My mom makes great breakfast toasts. Growing up, I remember there being quite a variety of toast options in my house and there was just something about my mom’s toast that tasted better than all other toasts. Even today, just plain toast with butter tastes so much better when my mom makes it. I think that’s just a mom thing. But hands down, the top two toasts of my childhood were cheese toast and cinnamon toast. Cheese toast is fairly self explanatory- its toast that my mom would top with slices of cheese and slip under the broiler for a few minutes. The edges would crisp and then cheese would get all melty and delicious. For cinnamon toast, my mom would smear the toast with butter and sprinkle it with cinnamon sugar before tucking it into the heat of the oven. There were the extra toasty bites where the sugar had begun to caramelize and the soft squishy bites where the butter completely soaked the toast. It was a work of toast art.
This is a traditional brioche dough swirled with softened butter and cinnamon sugar, reminiscent of those cinnamon toast mornings of my school years. Brioche is an enriched dough, which means that has sugar, eggs, and butter, all of which add flavor and richness to the dough, but slow down gluten development and yeast production. This means that brioche dough needs a longer mixing time and a longer proofing time than other yeasted doughs. For this, we tuck our dough into the fridge to cold proof for 6-12 hours (or overnight). Cold proofing slows fermentation and gives the butter a chance to re-solidify before shaping so that it doesn’t melt out of the dough when you begin working with it. This also means that you can mix your dough the night before and have freshly baked cinnamon brioche in the morning, which is never a bad thing in my opinion.
After the dough has been filled, we slice it and braid to, similarly to a babka, mostly because I think it looks pretty and the swirls make sure that there is cinnamon sugar in every bite. After it rises one last time, the dough is baked until golden brown and then brushed with butter. In the words of the great Ina Garten, “How easy is that?”
Cinnamon Swirl Brioche
Yield: 1 9x5” loaf
For the brioche:
4.25 oz (125 g) milk
7 g active dry yeast
260 g flour
30 g sugar
1/2 tsp salt
2 eggs, at room temperature
65 g butter, at room temperature
For the cinnamon filling:
113 g (1 stick) butter, soft
110 g (1/2 cup) brown sugar
2 tsp cinnamon
1 tsp cardamom
1/2 tsp salt
Warm milk in the microwave to remove the chill. (Liquid should be between 110-115 degrees to proof yeast which means it should feel warm, but not too hot to the touch.) Add the yeast and a pinch of sugar to the milk. Stir to combine and then let sit until foamy, about 5 minutes.
In the bowl of a stand mixer fitted with the dough hook, combine flour, sugar, and salt.
Slowly add the yeast/milk mixture and mix on medium speed until combined. With the mixture running, add the eggs one at a time. When the eggs are combined, add butter piece by piece ensuring that it is mixed in before adding more. At this point, the dough will be very wet and sticky, that’s ok- just keep mixing!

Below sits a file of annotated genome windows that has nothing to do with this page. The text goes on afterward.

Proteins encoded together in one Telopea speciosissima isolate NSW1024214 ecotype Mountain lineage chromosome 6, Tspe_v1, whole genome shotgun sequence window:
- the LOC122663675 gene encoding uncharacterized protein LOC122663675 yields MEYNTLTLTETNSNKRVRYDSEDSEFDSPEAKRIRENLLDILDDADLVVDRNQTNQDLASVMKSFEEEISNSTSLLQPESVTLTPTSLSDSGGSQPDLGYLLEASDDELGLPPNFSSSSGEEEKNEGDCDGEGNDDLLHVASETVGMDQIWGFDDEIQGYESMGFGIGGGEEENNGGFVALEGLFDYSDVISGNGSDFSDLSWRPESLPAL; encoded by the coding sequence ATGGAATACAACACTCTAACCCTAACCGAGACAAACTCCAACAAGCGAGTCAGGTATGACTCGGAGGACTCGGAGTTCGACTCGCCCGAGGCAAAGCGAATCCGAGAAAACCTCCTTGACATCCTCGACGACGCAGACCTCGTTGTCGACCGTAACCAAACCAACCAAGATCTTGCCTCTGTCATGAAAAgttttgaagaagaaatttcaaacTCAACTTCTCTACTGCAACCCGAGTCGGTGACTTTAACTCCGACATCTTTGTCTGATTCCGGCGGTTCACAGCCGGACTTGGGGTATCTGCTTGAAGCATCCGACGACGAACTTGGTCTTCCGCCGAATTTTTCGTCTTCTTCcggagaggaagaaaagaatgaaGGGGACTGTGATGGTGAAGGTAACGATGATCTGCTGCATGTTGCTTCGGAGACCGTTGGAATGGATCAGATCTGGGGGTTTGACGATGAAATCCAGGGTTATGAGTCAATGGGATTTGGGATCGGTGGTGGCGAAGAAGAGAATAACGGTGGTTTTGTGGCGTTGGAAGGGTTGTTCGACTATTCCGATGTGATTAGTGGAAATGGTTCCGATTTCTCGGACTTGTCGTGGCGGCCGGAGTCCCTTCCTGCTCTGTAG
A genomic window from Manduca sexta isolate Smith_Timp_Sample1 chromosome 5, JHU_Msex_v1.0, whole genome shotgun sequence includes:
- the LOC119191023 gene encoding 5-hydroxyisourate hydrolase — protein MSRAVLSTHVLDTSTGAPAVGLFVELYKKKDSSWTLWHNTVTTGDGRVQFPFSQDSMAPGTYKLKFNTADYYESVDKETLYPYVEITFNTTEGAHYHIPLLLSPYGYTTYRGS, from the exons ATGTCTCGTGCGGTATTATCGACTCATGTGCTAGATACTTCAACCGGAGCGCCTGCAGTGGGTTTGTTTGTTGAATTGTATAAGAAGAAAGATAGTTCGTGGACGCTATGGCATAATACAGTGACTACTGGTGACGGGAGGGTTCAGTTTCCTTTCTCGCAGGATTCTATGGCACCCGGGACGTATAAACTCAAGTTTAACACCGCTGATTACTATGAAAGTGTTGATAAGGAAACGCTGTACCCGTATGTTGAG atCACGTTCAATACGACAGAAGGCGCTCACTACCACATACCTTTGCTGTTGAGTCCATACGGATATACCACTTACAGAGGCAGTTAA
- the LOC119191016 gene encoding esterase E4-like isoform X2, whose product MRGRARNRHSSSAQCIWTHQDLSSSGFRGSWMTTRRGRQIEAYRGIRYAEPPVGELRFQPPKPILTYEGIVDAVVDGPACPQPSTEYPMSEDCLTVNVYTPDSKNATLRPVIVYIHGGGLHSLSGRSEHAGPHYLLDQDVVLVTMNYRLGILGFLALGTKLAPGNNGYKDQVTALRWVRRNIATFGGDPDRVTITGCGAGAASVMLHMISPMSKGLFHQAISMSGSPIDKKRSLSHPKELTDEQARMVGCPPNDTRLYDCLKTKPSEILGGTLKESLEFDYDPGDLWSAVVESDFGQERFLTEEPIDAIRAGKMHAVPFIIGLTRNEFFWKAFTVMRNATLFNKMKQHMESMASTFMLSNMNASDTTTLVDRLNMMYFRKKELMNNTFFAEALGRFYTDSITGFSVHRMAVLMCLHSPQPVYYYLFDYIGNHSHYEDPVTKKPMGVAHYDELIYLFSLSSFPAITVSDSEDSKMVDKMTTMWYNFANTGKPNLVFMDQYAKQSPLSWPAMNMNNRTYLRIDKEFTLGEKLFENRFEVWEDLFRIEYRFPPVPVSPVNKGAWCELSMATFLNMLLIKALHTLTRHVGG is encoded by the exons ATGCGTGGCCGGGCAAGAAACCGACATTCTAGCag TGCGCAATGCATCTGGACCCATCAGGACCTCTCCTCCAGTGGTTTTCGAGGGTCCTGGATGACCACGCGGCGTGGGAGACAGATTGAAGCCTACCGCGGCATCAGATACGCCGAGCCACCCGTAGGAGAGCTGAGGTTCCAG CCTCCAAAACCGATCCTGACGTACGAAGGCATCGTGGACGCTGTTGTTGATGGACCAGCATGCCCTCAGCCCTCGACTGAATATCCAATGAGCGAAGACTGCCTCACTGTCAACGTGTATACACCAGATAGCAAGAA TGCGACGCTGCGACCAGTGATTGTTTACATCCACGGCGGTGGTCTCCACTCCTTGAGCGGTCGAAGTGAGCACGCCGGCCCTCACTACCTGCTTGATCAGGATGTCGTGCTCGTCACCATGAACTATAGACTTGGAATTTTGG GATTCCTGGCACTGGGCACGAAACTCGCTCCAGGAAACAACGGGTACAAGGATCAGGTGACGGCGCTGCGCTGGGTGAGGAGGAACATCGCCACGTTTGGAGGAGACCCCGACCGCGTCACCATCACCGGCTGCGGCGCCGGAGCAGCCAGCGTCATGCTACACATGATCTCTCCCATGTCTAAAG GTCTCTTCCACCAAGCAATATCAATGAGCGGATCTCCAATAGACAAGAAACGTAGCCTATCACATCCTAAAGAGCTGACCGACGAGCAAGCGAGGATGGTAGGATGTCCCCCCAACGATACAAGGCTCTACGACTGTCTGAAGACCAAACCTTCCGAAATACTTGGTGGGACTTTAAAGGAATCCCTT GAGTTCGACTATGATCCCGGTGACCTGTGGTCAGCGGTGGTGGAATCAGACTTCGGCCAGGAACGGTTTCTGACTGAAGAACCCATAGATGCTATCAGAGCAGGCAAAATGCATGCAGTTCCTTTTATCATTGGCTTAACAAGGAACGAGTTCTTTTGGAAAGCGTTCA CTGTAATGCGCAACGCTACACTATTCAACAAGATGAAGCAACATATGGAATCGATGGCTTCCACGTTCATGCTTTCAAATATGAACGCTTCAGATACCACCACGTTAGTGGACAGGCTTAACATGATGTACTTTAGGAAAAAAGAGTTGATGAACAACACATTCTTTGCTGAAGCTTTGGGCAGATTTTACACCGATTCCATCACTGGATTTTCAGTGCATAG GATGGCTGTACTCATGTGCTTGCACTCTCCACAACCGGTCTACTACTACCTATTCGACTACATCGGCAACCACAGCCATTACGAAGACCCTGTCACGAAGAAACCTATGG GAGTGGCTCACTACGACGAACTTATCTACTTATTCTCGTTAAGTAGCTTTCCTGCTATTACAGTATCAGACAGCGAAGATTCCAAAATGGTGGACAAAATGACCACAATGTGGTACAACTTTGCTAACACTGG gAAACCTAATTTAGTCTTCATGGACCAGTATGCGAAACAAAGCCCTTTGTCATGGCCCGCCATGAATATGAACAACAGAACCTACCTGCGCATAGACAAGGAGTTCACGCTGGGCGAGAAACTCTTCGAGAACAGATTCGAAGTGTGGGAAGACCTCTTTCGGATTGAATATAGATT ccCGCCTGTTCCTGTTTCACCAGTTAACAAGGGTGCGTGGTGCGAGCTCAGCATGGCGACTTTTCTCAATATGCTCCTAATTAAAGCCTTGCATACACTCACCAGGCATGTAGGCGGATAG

Increase the speed to medium high and continue mixing for about 8 minutes, until the dough is smooth.
Place dough into a greased bowl, cover with a damp towel and let rise for 1 hour, or until doubled in size.
When the dough has proofed, punch it down and then cover the bowl with plastic wrap. Transfer to the refrigerator and allow to cold proof for 6-12 hours.
Take the brioche dough from the refrigerator and allow it to rest at room temperature for 15-20 minutes, just to take the chill off. While the dough is resting, make the cinnamon filling.
In a medium bowl, mix together all of the cinnamon filling ingredients until smooth and combined. Set aside.
Turn brioche dough out onto a clean surface. (The dough should not stick, but I always like to keep a small bowl of flour next to me as insurance in case the dough starts being temperamental). Roll the dough to a large rectangle, about 9x18 inches in size.
Use an small offset spatula (or a spoon) to spread the cinnamon filling over the surface of the rectangle, leaving about a 1/2 inch at the edges.
Beginning with the short side, roll brioche tightly to create a log. Trim 1” off of the ends of the log. Slice the long in half lengthwise, leaving the top 2 inches unsliced. At this point, you should have one piece of dough with two “legs”. The pieces should be facing up so that the layers of filling are visible. Begin to twist the two pieces over and under each other, to create something that resembles a braid. Pinch the ends and then place the braid in a greased loaf pan.
Cover the brioche with a towel and let rise again, about an hour, until it has almost doubled in size.
Bake in a 350 degree oven for 30-35 minutes, until golden brown and a skewer comes out clean. Brush with melted butter and let cool in the pan 15 minutes. Transfer to a wire rack to complete cooling before slicing and serving.